My father bought a project, in a faraway place, around the bay in Maryland. I was three years old. It looked like we were moving out of the big city to a little community where I knew no one. One cold day, I packed my toys and some clothes, disgruntled that I had to move. My life caved. I was moving away from my best friend. I saw little importance of being stuck on a cliff and all the rules that implied.
Unaware of the significance of growing up in a little place called “Round Bay”, my father took on the challenge of remodeling a turn-of-the century covered dance floor on Eagles Nest Point. Sitting on a cliff, overlooking the water, our weekends became filled with hammers and saws. Mom, I remember, wasn’t very happy living on the old wooden floor, so she would cover it with rugs. It wasn’t much to look at, as I recall; just a roof and a floor but my father was planning to turn it into our home.
It took many months to rebuild that old pavilion. The story goes that in the summer, rich people would come to dance the night away overlooking the Severn.
Eventually… trying to make my mother happy, which was never easy, my father, then bought and constructed a house next door. Bless his soul! Most knew it as the “Smith’s”, but it was the “Bick’s” home first.
I guess I was five, when I was the only one to survive going over the cliff, on my tricycle. That was enough for mom! Things were sketchy and not long afterwards, mom and dad split up. My dad left and we moved to our third home on Waters Road in Round Bay. It was perfect because in the interim, my buddy and his family, moved from Randallstown to just down the road.
My good memories are plentiful. On the 4th of July, fire engines would parade through the neighborhood; in December, folks would gather to canvas the community singing Christmas carols; and then there was Yardley’s annual telephone book – which we now wish we’d held on to!
I watched as Round Bay blossomed after 1953. The swimming meets and festivities at Main beach; and boats turning from wood to fiberglass. Just a brief funny memory…. some years later, after mom remarried, My stepfather, Skip and I went to the Eastern Shore. He had a 12 foot row boat built for me for $125.00. Made of spruce, it sank every season until it swelled.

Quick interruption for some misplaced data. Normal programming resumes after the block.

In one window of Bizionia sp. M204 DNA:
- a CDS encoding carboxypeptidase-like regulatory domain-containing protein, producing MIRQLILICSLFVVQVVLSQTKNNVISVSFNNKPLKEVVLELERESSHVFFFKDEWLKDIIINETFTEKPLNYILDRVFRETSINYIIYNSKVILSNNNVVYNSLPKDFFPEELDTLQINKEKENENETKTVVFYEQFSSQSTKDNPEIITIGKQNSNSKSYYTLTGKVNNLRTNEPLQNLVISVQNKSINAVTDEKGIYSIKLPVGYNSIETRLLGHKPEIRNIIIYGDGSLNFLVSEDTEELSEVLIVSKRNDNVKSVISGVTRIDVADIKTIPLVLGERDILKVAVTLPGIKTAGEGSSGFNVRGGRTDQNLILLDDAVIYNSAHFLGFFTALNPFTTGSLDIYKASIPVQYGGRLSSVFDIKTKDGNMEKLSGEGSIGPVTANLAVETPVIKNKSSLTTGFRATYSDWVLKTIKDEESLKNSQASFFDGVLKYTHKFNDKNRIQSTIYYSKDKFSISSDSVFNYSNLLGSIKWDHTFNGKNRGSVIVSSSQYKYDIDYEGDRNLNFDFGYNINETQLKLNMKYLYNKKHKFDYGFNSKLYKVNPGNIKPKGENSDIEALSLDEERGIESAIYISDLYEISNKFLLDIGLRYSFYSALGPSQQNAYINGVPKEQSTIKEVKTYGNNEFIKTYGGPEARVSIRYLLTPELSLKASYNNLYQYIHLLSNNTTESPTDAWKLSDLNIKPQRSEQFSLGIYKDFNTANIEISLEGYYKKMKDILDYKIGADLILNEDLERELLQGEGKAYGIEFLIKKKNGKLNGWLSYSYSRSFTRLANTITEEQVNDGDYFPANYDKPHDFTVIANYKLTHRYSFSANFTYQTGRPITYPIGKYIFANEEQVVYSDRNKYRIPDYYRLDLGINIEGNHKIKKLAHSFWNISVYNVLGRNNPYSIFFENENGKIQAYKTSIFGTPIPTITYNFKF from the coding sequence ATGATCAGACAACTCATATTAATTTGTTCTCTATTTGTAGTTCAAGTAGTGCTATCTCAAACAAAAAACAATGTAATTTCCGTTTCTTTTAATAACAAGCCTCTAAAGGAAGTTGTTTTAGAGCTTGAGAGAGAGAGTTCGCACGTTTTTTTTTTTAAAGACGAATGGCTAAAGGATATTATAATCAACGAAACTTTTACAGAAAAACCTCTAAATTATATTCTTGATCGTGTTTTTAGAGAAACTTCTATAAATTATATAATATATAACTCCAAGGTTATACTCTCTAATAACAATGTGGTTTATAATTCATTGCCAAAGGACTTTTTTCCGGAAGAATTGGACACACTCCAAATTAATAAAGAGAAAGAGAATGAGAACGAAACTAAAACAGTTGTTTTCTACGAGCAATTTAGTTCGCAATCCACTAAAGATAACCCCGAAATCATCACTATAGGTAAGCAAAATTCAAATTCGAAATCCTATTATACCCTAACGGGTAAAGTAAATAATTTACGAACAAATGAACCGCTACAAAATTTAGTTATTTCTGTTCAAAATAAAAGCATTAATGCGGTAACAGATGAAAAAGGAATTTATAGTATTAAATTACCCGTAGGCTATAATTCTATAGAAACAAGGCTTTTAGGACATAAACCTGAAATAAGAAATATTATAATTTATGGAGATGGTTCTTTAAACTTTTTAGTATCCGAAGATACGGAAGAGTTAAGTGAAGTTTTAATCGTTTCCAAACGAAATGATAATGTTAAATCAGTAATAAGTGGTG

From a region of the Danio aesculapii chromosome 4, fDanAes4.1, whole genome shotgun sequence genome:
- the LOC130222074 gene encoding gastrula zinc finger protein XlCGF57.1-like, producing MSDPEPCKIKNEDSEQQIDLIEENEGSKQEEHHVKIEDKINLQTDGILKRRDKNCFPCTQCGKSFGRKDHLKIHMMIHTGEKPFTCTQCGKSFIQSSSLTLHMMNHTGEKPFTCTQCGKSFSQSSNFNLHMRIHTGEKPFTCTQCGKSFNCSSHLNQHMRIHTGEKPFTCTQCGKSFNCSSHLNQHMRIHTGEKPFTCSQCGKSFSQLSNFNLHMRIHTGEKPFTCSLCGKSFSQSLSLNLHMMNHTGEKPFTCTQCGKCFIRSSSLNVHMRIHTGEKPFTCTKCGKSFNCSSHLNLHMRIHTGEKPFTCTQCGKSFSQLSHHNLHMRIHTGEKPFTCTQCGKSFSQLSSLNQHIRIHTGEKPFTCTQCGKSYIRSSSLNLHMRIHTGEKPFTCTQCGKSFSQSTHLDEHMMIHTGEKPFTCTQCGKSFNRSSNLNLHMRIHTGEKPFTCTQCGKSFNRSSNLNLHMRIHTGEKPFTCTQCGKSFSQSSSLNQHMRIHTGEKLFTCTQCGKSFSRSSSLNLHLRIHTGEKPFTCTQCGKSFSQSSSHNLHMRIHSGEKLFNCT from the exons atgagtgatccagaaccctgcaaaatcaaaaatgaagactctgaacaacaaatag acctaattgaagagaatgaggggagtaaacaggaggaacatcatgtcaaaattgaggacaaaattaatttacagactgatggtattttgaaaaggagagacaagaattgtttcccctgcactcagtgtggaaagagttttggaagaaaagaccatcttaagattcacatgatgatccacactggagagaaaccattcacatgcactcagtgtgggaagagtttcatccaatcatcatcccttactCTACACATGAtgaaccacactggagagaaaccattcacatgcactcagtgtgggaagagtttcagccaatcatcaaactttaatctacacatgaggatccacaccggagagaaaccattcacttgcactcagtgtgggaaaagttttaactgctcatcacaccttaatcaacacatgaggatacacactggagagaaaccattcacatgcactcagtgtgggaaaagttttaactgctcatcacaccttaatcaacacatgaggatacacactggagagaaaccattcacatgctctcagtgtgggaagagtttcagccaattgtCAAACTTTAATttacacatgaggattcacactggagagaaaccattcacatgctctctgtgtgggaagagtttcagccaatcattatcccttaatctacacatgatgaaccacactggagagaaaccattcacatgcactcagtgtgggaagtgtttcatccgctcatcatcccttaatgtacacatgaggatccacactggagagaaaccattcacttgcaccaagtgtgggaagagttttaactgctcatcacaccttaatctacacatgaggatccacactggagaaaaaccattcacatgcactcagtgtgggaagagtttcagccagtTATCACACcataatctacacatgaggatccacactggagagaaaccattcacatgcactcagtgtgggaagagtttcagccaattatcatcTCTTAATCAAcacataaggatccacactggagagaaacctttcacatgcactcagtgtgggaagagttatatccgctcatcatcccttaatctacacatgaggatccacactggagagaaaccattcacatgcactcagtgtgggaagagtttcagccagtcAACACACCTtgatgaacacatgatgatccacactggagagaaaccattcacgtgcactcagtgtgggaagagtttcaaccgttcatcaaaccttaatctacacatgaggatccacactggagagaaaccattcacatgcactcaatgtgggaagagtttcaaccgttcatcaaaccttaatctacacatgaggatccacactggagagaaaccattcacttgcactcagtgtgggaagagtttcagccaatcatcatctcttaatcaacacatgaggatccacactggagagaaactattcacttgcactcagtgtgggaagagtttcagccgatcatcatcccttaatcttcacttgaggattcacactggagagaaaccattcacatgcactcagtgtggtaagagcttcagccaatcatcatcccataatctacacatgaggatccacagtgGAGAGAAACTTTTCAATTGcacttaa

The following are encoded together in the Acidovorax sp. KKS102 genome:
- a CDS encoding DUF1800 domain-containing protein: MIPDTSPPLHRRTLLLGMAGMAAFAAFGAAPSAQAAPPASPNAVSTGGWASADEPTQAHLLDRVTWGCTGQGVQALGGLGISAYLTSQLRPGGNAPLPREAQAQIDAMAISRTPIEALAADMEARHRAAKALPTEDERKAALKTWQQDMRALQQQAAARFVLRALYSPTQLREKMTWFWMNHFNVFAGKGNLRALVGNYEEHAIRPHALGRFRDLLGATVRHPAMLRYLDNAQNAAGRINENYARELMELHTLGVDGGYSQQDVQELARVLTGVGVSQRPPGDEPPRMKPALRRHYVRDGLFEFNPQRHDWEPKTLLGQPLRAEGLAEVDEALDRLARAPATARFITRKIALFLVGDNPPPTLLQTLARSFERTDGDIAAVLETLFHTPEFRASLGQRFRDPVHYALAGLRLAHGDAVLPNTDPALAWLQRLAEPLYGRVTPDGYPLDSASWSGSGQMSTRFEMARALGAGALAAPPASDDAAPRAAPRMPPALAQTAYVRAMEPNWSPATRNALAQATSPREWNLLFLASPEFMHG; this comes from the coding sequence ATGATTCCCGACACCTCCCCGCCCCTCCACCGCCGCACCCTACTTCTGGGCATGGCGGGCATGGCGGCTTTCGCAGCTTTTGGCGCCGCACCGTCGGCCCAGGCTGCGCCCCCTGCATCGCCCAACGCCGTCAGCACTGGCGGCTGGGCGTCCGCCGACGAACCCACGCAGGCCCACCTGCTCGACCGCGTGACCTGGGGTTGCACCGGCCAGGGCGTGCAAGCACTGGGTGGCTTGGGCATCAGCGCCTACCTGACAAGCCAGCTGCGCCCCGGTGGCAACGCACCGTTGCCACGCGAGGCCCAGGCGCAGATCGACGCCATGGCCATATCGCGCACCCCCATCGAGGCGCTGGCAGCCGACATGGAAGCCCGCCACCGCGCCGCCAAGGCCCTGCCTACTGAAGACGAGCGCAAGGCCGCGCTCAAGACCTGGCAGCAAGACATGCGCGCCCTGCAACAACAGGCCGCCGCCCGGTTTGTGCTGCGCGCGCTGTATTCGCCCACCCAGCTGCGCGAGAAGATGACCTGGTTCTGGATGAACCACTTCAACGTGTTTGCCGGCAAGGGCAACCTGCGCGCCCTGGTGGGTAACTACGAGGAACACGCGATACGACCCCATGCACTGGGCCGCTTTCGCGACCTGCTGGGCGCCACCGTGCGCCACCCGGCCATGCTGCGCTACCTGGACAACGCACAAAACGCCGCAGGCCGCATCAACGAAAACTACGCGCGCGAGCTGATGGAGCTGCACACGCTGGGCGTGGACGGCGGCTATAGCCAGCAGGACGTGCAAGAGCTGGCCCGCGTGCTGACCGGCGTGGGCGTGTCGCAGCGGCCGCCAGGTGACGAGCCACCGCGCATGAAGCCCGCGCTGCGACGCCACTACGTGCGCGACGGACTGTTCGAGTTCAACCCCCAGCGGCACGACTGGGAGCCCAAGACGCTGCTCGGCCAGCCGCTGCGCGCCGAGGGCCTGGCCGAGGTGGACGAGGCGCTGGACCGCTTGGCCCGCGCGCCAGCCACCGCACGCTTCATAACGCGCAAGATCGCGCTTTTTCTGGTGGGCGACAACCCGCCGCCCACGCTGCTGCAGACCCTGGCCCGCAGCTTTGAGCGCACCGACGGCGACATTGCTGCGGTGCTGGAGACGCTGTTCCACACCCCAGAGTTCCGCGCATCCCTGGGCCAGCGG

About 7 years old, we moved away from Waters Road. This time, my dad bought a house for mom, my brother and I, on Riggs Avenue in Olde Severna Park. He paid $12,500 in cash. Moving from Sunset Knoll, in Pasadena, we headed back to Severna Park.
Thanksgiving 1958, mom remarried. It was my stepfather, Skip’s birthday. I guess they chose that date so he wouldn’t forget. Confusing times back then… my dad disappeared; I didn’t know why.
Somewhere around 1960, we moved back to Round Bay onto Laurel Rd, right above “dead man’s curve”. My little brother was born in 1962. I was at Bea and Larry Cranes house – great friends of my parents. I’ll never forget when Mrs. Crane came running outside. I was on my bike, and she was yelling, “It’s a boy! It’s a boy! And it’s on my birthday!”. The stupid things you remember…
The Cranes and my stepfather’s family, the Carr’s, played a large part in St. Martin’s in the Field Episcopal Church. Ironically, there silently stood in the vestibule, my dad’s name engraved on the golden shovel.
My dad passed away in ’65 – a terrible loss to any child. Now I commemorate his life. A man with such vision who played an intricate part in the community. Very few know that. Someday, I hope to retrieve the golden shovel. It no longer stands in the entrance of the original church.
Skip, my stepfather, was a great man; one I could say that his reputation preceded him. He started out in real estate in 1958, moving into a little red house up on the hill, behind Dawson’s store. Skip started working for Tommy and Cliff at the age of 14. He helped support his mother after his father passed away. Born in a house on the B&A, outside of Berrywood, there remains a statue to his legacy.
In 1971 or ’72, mom and Skip bought their final home at the water’s edge by the pier. He thought he was getting ripped off, paying that much money for a house. Looking back, I can’t help but laugh. What an investment!
Proudly, I’ve spent a large part of my life as a little piece of Severna Park. I graduated from Severna Park High School in 1969 and was raised in a wonderful environment. This is an honor to share my true story with you, my friends and family…..This little piece of history is dedicated to the things that will never change, my memories.